Comments: Op-Ed Day

Anne -
As I wrote earlier, I have always found it very interesting to watch how history is (mis)used in policy debates. Iraq is Vietnam; Iraq is not Vietnam (but it will be if the United States pulls out too soon). This struggle is like WWII, or the Cold War. The Iraqi leaders are the founding fathers, and 2005 is their 1783 (the President made that analogy). Saddam was Hitler; no, Bush is Hitler. Or Ceasar. America is Athens or Rome.

Are we incapable of analysis without recourse to intellectually sloppy analogies? People like Roberts use history to dumb-down arguments, to explain complex policy positions and decisions to the simple-minded. Who would argue that the United States should "stay the course" if Iraq is Vietnam or if the country is 1933 Nazi Germany?

Beware of historical analogy - when you hear or read one, chances are that someone thinks you are an idiot that can be swayed by unexplained, underexamined comparisons.


Posted by Col Steve at January 17, 2006 11:57 AM

With all due respect to the Col., as an historian and purveyor of historical analogies myself, I have to protest. Yes, there are bad historical analogies and many times they are a kind of shorthand for what the writer thinks the reader thinks about the historical source being cited ("Nazis = bad powerful psychopaths"; "Vietnam = dumb war" etc.).

But there are good historical analogies as well, ones that use the history carefully, that explain up front what they mean to draw from the history, that admit to differences or slippages and that illuminate the issues.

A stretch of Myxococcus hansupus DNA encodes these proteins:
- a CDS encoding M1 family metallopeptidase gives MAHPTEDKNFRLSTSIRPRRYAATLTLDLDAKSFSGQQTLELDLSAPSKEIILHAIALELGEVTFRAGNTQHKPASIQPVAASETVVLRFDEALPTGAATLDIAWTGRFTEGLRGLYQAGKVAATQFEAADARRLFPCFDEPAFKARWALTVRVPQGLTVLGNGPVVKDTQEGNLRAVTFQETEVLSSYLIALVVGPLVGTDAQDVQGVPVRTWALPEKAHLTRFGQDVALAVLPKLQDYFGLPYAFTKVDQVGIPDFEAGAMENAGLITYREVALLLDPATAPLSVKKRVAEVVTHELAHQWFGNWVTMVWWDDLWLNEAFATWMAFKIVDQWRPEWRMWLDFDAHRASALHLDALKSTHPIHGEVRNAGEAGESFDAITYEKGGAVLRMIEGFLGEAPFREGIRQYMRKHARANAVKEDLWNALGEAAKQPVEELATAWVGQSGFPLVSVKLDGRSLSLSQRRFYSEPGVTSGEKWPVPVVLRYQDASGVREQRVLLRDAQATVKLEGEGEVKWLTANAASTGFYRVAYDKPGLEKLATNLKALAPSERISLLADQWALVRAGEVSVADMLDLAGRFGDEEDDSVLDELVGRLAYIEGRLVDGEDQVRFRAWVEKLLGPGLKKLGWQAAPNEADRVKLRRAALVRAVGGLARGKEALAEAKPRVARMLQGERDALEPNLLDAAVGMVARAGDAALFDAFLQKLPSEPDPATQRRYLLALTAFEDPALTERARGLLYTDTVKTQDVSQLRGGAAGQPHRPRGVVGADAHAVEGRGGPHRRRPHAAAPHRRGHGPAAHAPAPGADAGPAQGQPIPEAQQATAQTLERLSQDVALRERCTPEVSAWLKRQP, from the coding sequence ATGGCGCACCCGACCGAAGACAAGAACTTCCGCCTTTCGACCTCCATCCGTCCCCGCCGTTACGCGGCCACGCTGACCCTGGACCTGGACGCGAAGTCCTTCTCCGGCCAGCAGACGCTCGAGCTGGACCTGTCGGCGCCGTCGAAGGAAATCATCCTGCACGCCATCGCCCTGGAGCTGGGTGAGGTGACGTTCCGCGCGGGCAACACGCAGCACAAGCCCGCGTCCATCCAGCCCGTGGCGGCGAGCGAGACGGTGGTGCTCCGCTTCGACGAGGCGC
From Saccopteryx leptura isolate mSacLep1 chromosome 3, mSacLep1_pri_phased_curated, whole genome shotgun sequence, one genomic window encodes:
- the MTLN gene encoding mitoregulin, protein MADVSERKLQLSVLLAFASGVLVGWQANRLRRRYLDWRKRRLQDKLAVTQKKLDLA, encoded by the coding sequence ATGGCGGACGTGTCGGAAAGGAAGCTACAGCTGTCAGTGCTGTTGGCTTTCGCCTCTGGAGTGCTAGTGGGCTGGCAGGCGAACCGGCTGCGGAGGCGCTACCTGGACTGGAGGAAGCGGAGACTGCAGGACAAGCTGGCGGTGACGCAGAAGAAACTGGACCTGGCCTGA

And, to be honest, the cautionary value of these analogies is worth considering. As you say, Who would argue that the United States should "stay the course" if Iraq is Vietnam or if the country is 1933 Nazi Germany?. I've been wondering the same thing myself. No, I don't think we're Germany 1933, but I don't ignore the troubling similarities between Republican/rightwing politics and tactics and those of early 20th century fascists. I don't think Vietnam and Iraq are perfect analogies to each other, but the degree to which the administration and military have failed to implement what seem like the obvious lessons of Vietnam are of great concern.

History is, among its other virtues, a moral discipline. We don't like to talk about it much, but one of the great values of studying history properly is the chance to recognize when one might be going down a really bad path.

Posted by Jonathan Dresner at January 18, 2006 03:09 PM

Jonathan - I don't think our positions are so different. You write:

"But there are good historical analogies as well, ones that use the history carefully, that explain up front what they mean to draw from the history, that admit to differences or slippages and that illuminate the issues. "

Exactly what I meant by "unexplained, underexamined comparisons."

Where we may differ to a degree.

Echevarria writes, "The distinguished historian Sir Michael Howard once admitted that the past, which he aptly referred to as an “inexhaustible storehouse of events,” could be used to “prove anything or its contrary.”"

I don't disagree with your last statement, but using history in such a manner requires, quoting Echevarria again, "learning to be critical of the history that historians write, by building a habit of rigorously scrutinizing facts and sources, and of detecting biases and specious arguments, and by developing an eye for penetrating the myths that surround the past." The 30 second spot or 500 word column "shorthand" uses of history in policy debates rarely try to do more than appeal to a (hopefully) superficial understanding of the analogy by the audience.

Posted by Col Steve at January 20, 2006 02:37 AM